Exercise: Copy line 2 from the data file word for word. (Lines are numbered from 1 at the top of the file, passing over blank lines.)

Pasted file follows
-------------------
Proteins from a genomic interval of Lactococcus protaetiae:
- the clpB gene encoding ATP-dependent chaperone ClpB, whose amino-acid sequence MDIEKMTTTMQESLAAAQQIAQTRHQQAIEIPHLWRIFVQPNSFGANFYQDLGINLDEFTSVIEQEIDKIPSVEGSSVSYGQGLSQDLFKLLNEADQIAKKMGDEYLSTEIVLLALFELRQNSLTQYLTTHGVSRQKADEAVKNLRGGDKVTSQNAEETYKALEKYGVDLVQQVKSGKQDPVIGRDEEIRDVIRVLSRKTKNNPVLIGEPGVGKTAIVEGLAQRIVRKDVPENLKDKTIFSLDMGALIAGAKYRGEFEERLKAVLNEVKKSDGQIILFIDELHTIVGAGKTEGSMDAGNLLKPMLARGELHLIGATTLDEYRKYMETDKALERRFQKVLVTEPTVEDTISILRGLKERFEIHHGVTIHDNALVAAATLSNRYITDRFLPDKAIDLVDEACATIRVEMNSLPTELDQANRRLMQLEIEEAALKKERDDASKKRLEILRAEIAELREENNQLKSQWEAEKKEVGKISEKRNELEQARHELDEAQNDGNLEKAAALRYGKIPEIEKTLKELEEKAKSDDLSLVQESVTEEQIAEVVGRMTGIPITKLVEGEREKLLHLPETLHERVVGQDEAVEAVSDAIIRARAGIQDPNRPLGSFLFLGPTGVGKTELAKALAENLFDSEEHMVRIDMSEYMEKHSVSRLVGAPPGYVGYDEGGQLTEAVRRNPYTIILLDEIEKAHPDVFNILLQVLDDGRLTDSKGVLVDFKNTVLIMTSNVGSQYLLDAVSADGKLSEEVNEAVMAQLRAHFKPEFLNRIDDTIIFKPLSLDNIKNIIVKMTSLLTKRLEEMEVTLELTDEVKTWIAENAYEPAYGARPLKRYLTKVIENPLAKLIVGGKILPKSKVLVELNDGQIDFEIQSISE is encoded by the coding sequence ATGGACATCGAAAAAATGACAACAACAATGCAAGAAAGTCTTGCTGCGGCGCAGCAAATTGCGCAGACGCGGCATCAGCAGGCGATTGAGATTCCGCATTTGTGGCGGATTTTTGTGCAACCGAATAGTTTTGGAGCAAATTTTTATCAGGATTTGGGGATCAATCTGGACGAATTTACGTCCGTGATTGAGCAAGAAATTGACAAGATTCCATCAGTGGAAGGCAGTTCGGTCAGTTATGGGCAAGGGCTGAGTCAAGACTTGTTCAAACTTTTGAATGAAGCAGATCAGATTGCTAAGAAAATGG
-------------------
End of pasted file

- the clpB gene encoding ATP-dependent chaperone ClpB, whose amino-acid sequence MDIEKMTTTMQESLAAAQQIAQTRHQQAIEIPHLWRIFVQPNSFGANFYQDLGINLDEFTSVIEQEIDKIPSVEGSSVSYGQGLSQDLFKLLNEADQIAKKMGDEYLSTEIVLLALFELRQNSLTQYLTTHGVSRQKADEAVKNLRGGDKVTSQNAEETYKALEKYGVDLVQQVKSGKQDPVIGRDEEIRDVIRVLSRKTKNNPVLIGEPGVGKTAIVEGLAQRIVRKDVPENLKDKTIFSLDMGALIAGAKYRGEFEERLKAVLNEVKKSDGQIILFIDELHTIVGAGKTEGSMDAGNLLKPMLARGELHLIGATTLDEYRKYMETDKALERRFQKVLVTEPTVEDTISILRGLKERFEIHHGVTIHDNALVAAATLSNRYITDRFLPDKAIDLVDEACATIRVEMNSLPTELDQANRRLMQLEIEEAALKKERDDASKKRLEILRAEIAELREENNQLKSQWEAEKKEVGKISEKRNELEQARHELDEAQNDGNLEKAAALRYGKIPEIEKTLKELEEKAKSDDLSLVQESVTEEQIAEVVGRMTGIPITKLVEGEREKLLHLPETLHERVVGQDEAVEAVSDAIIRARAGIQDPNRPLGSFLFLGPTGVGKTELAKALAENLFDSEEHMVRIDMSEYMEKHSVSRLVGAPPGYVGYDEGGQLTEAVRRNPYTIILLDEIEKAHPDVFNILLQVLDDGRLTDSKGVLVDFKNTVLIMTSNVGSQYLLDAVSADGKLSEEVNEAVMAQLRAHFKPEFLNRIDDTIIFKPLSLDNIKNIIVKMTSLLTKRLEEMEVTLELTDEVKTWIAENAYEPAYGARPLKRYLTKVIENPLAKLIVGGKILPKSKVLVELNDGQIDFEIQSISE is encoded by the coding sequence ATGGACATCGAAAAAATGACAACAACAATGCAAGAAAGTCTTGCTGCGGCGCAGCAAATTGCGCAGACGCGGCATCAGCAGGCGATTGAGATTCCGCATTTGTGGCGGATTTTTGTGCAACCGAATAGTTTTGGAGCAAATTTTTATCAGGATTTGGGGATCAATCTGGACGAATTTACGTCCGTGATTGAGCAAGAAATTGACAAGATTCCATCAGTGGAAGGCAGTTCGGTCAGTTATGGGCAAGGGCTGAGTCAAGACTTGTTCAAACTTTTGAATGAAGCAGATCAGATTGCTAAGAAAATGG